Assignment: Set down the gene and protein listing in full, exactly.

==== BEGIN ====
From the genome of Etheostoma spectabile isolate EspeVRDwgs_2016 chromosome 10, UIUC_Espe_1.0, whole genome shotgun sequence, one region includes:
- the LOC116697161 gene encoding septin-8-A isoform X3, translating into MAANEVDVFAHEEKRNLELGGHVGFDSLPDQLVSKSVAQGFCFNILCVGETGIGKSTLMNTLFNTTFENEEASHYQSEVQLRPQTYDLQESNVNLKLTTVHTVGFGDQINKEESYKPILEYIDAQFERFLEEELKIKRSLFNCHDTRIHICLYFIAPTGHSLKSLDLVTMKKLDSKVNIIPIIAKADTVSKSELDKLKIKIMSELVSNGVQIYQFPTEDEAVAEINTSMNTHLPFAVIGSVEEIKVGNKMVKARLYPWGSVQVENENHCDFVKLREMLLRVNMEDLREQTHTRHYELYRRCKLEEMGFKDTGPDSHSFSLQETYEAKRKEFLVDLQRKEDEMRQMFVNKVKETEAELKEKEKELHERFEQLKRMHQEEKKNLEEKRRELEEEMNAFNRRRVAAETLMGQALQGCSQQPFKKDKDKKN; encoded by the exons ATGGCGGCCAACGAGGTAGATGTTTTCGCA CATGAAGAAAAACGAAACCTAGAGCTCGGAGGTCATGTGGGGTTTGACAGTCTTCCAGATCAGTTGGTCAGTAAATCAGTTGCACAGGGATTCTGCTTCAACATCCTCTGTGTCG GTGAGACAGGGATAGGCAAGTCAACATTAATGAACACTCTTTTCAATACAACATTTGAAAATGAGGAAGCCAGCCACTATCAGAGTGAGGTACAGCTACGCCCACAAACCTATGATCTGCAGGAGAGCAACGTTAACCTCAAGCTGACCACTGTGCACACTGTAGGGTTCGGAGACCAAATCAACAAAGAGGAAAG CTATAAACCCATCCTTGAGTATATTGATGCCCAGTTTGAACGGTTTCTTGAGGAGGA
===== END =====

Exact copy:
From the genome of Etheostoma spectabile isolate EspeVRDwgs_2016 chromosome 10, UIUC_Espe_1.0, whole genome shotgun sequence, one region includes:
- the LOC116697161 gene encoding septin-8-A isoform X3, translating into MAANEVDVFAHEEKRNLELGGHVGFDSLPDQLVSKSVAQGFCFNILCVGETGIGKSTLMNTLFNTTFENEEASHYQSEVQLRPQTYDLQESNVNLKLTTVHTVGFGDQINKEESYKPILEYIDAQFERFLEEELKIKRSLFNCHDTRIHICLYFIAPTGHSLKSLDLVTMKKLDSKVNIIPIIAKADTVSKSELDKLKIKIMSELVSNGVQIYQFPTEDEAVAEINTSMNTHLPFAVIGSVEEIKVGNKMVKARLYPWGSVQVENENHCDFVKLREMLLRVNMEDLREQTHTRHYELYRRCKLEEMGFKDTGPDSHSFSLQETYEAKRKEFLVDLQRKEDEMRQMFVNKVKETEAELKEKEKELHERFEQLKRMHQEEKKNLEEKRRELEEEMNAFNRRRVAAETLMGQALQGCSQQPFKKDKDKKN; encoded by the exons ATGGCGGCCAACGAGGTAGATGTTTTCGCA CATGAAGAAAAACGAAACCTAGAGCTCGGAGGTCATGTGGGGTTTGACAGTCTTCCAGATCAGTTGGTCAGTAAATCAGTTGCACAGGGATTCTGCTTCAACATCCTCTGTGTCG GTGAGACAGGGATAGGCAAGTCAACATTAATGAACACTCTTTTCAATACAACATTTGAAAATGAGGAAGCCAGCCACTATCAGAGTGAGGTACAGCTACGCCCACAAACCTATGATCTGCAGGAGAGCAACGTTAACCTCAAGCTGACCACTGTGCACACTGTAGGGTTCGGAGACCAAATCAACAAAGAGGAAAG CTATAAACCCATCCTTGAGTATATTGATGCCCAGTTTGAACGGTTTCTTGAGGAGGA